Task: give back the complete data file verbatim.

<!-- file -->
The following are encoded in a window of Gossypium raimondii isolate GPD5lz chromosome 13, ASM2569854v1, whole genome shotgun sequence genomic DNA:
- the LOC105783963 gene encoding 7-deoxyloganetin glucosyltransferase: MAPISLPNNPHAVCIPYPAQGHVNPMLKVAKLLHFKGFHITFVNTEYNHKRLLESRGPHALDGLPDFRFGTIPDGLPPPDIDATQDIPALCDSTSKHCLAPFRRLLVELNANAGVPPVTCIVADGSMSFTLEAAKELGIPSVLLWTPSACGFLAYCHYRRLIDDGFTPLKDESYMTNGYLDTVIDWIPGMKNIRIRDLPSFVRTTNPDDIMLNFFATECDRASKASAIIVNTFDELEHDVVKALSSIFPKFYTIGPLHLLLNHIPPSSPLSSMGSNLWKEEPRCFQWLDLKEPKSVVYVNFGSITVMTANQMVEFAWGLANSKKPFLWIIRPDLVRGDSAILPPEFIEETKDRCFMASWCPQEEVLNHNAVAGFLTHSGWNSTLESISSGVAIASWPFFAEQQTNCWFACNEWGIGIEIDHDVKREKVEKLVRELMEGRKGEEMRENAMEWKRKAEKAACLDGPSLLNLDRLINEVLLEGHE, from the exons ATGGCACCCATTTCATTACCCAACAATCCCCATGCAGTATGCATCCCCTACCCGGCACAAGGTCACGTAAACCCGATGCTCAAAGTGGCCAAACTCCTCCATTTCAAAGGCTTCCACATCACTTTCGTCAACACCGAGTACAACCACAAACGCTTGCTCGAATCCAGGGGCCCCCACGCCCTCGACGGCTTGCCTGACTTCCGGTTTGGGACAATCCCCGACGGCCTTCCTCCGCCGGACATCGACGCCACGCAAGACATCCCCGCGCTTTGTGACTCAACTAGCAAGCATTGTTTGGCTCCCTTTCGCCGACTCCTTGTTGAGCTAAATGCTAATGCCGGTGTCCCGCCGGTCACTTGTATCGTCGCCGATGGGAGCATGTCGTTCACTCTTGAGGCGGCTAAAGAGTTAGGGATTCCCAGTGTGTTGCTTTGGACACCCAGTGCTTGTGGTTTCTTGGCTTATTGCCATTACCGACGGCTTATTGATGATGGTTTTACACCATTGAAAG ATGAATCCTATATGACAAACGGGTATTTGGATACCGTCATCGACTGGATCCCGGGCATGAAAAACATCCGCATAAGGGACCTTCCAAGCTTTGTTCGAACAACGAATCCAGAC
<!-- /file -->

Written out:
The following are encoded in a window of Gossypium raimondii isolate GPD5lz chromosome 13, ASM2569854v1, whole genome shotgun sequence genomic DNA:
- the LOC105783963 gene encoding 7-deoxyloganetin glucosyltransferase: MAPISLPNNPHAVCIPYPAQGHVNPMLKVAKLLHFKGFHITFVNTEYNHKRLLESRGPHALDGLPDFRFGTIPDGLPPPDIDATQDIPALCDSTSKHCLAPFRRLLVELNANAGVPPVTCIVADGSMSFTLEAAKELGIPSVLLWTPSACGFLAYCHYRRLIDDGFTPLKDESYMTNGYLDTVIDWIPGMKNIRIRDLPSFVRTTNPDDIMLNFFATECDRASKASAIIVNTFDELEHDVVKALSSIFPKFYTIGPLHLLLNHIPPSSPLSSMGSNLWKEEPRCFQWLDLKEPKSVVYVNFGSITVMTANQMVEFAWGLANSKKPFLWIIRPDLVRGDSAILPPEFIEETKDRCFMASWCPQEEVLNHNAVAGFLTHSGWNSTLESISSGVAIASWPFFAEQQTNCWFACNEWGIGIEIDHDVKREKVEKLVRELMEGRKGEEMRENAMEWKRKAEKAACLDGPSLLNLDRLINEVLLEGHE, from the exons ATGGCACCCATTTCATTACCCAACAATCCCCATGCAGTATGCATCCCCTACCCGGCACAAGGTCACGTAAACCCGATGCTCAAAGTGGCCAAACTCCTCCATTTCAAAGGCTTCCACATCACTTTCGTCAACACCGAGTACAACCACAAACGCTTGCTCGAATCCAGGGGCCCCCACGCCCTCGACGGCTTGCCTGACTTCCGGTTTGGGACAATCCCCGACGGCCTTCCTCCGCCGGACATCGACGCCACGCAAGACATCCCCGCGCTTTGTGACTCAACTAGCAAGCATTGTTTGGCTCCCTTTCGCCGACTCCTTGTTGAGCTAAATGCTAATGCCGGTGTCCCGCCGGTCACTTGTATCGTCGCCGATGGGAGCATGTCGTTCACTCTTGAGGCGGCTAAAGAGTTAGGGATTCCCAGTGTGTTGCTTTGGACACCCAGTGCTTGTGGTTTCTTGGCTTATTGCCATTACCGACGGCTTATTGATGATGGTTTTACACCATTGAAAG ATGAATCCTATATGACAAACGGGTATTTGGATACCGTCATCGACTGGATCCCGGGCATGAAAAACATCCGCATAAGGGACCTTCCAAGCTTTGTTCGAACAACGAATCCAGAC